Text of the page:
The trial court's sentence of life imprisonment is not grossly disproportionate to appellant's commission of aggravated sexual assault of a child less than 14 years of age, the crime to which appellant pleaded guilty. See, e.g., Holder v. State, 643 S.W.2d 718, 721 (Tex.Crim.App.1982) (three life sentences for three separate convictions for aggravated sexual assault of a child were not unconstitutionally excessive); Williamson v. State, 175 S.W.3d 522, 525 (Tex.App.-Texarkana 2005, no pet.) (three consecutive life terms for three counts of aggravated sexual assault of a child not grossly disproportionate); see also Williams v. State, No. 12-01-00311-CR, 2003 WL 1883474, at *5 (Tex.App.-Tyler Apr. 16, 2003, no pet.) (mem. op., not designated for publication) (enhanced 99-year sentence for sexual assault of a child not grossly disproportionate punishment because crime was a "serious" one against a person with the potential for causing "severe emotional harm" to the child).
Accordingly, we overrule appellant's issue regarding the constitutionality of his life sentence.
II. Ineffective Assistance of Counsel
Appellant argues that he received ineffective assistance of counsel at the punishment hearing because his trial counsel did not identify appellant's brother, Carlos Arriaga, as a potential witness who could testify regarding appellant's "good character traits."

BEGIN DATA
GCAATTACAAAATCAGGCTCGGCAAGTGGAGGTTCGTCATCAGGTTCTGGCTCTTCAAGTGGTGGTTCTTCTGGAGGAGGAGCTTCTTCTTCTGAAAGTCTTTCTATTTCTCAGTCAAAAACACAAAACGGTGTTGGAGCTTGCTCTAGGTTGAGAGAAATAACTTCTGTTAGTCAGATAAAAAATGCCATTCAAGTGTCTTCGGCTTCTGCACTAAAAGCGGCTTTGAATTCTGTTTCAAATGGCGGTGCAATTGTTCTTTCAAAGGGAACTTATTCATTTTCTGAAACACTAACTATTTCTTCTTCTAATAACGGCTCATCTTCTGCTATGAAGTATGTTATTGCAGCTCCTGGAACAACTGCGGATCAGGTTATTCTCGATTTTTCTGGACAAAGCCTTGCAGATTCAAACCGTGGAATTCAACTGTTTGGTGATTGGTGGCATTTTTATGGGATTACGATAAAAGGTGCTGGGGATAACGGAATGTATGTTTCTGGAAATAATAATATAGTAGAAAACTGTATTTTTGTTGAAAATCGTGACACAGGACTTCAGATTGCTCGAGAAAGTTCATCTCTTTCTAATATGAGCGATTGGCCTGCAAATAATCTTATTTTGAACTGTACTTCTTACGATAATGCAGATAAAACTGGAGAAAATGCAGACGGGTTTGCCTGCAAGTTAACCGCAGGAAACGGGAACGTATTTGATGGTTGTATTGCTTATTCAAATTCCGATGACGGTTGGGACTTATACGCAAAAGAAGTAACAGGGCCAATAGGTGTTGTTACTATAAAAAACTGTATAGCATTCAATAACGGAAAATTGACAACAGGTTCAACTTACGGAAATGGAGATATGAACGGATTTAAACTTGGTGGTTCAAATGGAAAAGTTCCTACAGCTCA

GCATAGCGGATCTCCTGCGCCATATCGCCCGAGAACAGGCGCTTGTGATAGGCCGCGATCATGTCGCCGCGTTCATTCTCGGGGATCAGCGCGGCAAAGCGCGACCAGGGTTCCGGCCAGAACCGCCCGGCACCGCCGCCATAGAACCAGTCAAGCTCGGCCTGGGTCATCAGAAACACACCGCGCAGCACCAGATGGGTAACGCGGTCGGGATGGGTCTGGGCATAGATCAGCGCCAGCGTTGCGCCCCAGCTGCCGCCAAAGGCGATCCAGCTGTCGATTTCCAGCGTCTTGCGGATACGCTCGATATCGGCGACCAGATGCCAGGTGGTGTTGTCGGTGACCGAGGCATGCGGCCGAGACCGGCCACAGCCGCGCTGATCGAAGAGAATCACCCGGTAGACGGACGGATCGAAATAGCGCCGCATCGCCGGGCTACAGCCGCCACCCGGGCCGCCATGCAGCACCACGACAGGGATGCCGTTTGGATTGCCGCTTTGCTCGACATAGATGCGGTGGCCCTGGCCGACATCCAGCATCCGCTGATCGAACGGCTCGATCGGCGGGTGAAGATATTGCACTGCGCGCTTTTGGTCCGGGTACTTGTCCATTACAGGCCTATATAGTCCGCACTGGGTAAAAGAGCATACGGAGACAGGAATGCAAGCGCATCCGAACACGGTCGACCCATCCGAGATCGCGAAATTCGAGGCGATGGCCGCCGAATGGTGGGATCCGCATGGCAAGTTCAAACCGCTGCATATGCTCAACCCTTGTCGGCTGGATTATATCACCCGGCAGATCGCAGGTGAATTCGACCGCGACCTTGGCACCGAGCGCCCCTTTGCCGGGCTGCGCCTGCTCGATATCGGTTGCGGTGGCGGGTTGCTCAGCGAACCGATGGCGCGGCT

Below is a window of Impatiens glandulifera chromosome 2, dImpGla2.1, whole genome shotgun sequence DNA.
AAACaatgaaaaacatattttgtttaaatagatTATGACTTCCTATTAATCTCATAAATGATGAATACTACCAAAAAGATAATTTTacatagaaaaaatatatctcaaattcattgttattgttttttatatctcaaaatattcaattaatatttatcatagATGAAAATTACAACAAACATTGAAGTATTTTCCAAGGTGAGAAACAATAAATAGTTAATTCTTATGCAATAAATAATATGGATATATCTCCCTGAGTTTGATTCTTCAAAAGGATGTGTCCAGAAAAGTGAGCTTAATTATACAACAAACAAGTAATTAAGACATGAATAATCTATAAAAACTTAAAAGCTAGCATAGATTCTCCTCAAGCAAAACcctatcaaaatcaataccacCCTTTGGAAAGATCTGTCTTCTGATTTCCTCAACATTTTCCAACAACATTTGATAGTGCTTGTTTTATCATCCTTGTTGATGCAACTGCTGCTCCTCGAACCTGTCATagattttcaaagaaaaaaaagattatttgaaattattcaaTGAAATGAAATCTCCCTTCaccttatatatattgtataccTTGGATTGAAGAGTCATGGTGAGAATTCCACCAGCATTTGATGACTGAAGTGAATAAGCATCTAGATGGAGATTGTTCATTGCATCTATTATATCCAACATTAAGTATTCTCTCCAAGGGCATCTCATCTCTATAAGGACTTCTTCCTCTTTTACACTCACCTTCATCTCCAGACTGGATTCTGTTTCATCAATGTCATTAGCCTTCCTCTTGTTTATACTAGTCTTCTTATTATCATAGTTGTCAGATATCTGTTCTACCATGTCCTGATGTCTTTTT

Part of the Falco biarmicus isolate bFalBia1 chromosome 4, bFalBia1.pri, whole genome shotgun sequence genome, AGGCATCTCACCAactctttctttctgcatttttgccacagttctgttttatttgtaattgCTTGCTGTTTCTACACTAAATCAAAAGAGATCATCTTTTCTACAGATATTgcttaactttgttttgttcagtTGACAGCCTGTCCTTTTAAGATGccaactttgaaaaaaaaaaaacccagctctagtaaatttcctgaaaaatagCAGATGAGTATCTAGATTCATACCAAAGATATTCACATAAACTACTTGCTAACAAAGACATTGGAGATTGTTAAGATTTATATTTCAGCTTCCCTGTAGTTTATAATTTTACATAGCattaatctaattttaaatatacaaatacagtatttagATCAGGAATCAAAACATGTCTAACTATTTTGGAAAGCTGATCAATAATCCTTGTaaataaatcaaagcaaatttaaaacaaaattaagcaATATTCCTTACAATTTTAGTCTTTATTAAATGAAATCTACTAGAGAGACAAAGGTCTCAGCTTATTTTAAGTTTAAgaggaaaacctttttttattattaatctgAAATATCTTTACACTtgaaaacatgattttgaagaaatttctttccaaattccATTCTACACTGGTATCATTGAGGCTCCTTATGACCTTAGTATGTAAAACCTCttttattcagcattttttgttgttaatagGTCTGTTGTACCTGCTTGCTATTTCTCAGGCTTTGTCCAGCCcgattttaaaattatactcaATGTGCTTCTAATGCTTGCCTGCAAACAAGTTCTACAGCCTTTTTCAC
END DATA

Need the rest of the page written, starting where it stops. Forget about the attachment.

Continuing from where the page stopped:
To establish ineffective assistance, appellant must establish that his counsel's performance (1) was deficient; and (2) prejudiced his defense. See Smith v. State, 286 S.W.3d 333, 340 (Tex.Crim. App.2009) (citing Strickland v. Washington, 466 U.S. 668, 687, 104 S.Ct. 2052, 80 L.Ed.2d 674 (1984)). To show deficiency of representation under Strickland's first prong, appellant must prove by a preponderance of the evidence that his counsel's representation objectively fell below the standard of professional norms. Smith, 286 S.W.3d at 340. To show prejudice under Strickland's second prong, appellant must show there is a reasonable probability that, but for his counsel's unprofessional errors, the result of the proceeding would have been different. Id. Reasonable probability is a "probability sufficient to undermine confidence in the outcome," meaning "counsel's errors were so serious as to deprive the defendant of a fair trial, a trial whose result is reliable." Id.